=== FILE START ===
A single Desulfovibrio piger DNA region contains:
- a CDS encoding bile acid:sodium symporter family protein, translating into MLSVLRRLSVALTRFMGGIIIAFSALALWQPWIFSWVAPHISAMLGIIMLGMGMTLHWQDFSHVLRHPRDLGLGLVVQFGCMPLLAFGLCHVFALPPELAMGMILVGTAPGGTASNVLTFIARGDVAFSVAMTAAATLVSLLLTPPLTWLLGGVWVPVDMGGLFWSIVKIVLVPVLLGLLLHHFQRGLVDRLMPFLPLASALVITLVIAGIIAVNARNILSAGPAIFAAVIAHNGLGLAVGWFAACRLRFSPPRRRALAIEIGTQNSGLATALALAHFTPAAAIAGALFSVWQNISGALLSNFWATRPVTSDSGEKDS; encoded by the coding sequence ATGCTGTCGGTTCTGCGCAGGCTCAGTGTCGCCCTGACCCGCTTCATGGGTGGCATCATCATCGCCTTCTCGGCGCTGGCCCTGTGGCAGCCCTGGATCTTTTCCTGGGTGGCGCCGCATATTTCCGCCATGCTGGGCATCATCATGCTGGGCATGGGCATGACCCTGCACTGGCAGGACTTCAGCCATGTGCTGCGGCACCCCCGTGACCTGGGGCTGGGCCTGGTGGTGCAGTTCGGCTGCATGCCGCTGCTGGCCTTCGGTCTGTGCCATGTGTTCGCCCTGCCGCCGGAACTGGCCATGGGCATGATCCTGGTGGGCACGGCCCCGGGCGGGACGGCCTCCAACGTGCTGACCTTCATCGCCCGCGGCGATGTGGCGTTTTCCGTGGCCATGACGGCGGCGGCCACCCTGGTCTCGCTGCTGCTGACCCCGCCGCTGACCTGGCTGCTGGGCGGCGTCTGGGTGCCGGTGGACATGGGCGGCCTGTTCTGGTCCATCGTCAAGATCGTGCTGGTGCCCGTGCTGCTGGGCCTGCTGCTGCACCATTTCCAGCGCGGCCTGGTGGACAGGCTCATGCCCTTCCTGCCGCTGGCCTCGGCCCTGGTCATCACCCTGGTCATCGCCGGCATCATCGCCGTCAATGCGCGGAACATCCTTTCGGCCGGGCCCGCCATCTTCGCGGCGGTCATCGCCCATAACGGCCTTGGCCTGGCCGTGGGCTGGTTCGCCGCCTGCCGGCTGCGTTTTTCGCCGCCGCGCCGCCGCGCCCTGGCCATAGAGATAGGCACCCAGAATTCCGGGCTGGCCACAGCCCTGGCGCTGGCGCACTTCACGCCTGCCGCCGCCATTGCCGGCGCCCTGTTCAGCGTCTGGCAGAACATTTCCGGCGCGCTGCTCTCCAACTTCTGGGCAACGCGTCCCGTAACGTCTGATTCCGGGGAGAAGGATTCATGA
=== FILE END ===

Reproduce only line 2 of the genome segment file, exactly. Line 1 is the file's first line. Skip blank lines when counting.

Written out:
- a CDS encoding bile acid:sodium symporter family protein, translating into MLSVLRRLSVALTRFMGGIIIAFSALALWQPWIFSWVAPHISAMLGIIMLGMGMTLHWQDFSHVLRHPRDLGLGLVVQFGCMPLLAFGLCHVFALPPELAMGMILVGTAPGGTASNVLTFIARGDVAFSVAMTAAATLVSLLLTPPLTWLLGGVWVPVDMGGLFWSIVKIVLVPVLLGLLLHHFQRGLVDRLMPFLPLASALVITLVIAGIIAVNARNILSAGPAIFAAVIAHNGLGLAVGWFAACRLRFSPPRRRALAIEIGTQNSGLATALALAHFTPAAAIAGALFSVWQNISGALLSNFWATRPVTSDSGEKDS; encoded by the coding sequence ATGCTGTCGGTTCTGCGCAGGCTCAGTGTCGCCCTGACCCGCTTCATGGGTGGCATCATCATCGCCTTCTCGGCGCTGGCCCTGTGGCAGCCCTGGATCTTTTCCTGGGTGGCGCCGCATATTTCCGCCATGCTGGGCATCATCATGCTGGGCATGGGCATGACCCTGCACTGGCAGGACTTCAGCCATGTGCTGCGGCACCCCCGTGACCTGGGGCTGGGCCTGGTGGTGCAGTTCGGCTGCATGCCGCTGCTGGCCTTCGGTCTGTGCCATGTGTTCGCCCTGCCGCCGGAACTGGCCATGGGCATGATCCTGGTGGGCACGGCCCCGGGCGGGACGGCCTCCAACGTGCTGACCTTCATCGCCCGCGGCGATGTGGCGTTTTCCGTGGCCATGACGGCGGCGGCCACCCTGGTCTCGCTGCTGCTGACCCCGCCGCTGACCTGGCTGCTGGGCGGCGTCTGGGTGCCGGTGGACATGGGCGGCCTGTTCTGGTCCATCGTCAAGATCGTGCTGGTGCCCGTGCTGCTGGGCCTGCTGCTGCACCATTTCCAGCGCGGCCTGGTGGACAGGCTCATGCCCTTCCTGCCGCTGGCCTCGGCCCTGGTCATCACCCTGGTCATCGCCGGCATCATCGCCGTCAATGCGCGGAACATCCTTTCGGCCGGGCCCGCCATCTTCGCGGCGGTCATCGCCCATAACGGCCTTGGCCTGGCCGTGGGCTGGTTCGCCGCCTGCCGGCTGCGTTTTTCGCCGCCGCGCCGCCGCGCCCTGGCCATAGAGATAGGCACCCAGAATTCCGGGCTGGCCACAGCCCTGGCGCTGGCGCACTTCACGCCTGCCGCCGCCATTGCCGGCGCCCTGTTCAGCGTCTGGCAGAACATTTCCGGCGCGCTGCTCTCCAACTTCTGGGCAACGCGTCCCGTAACGTCTGATTCCGGGGAGAAGGATTCATGA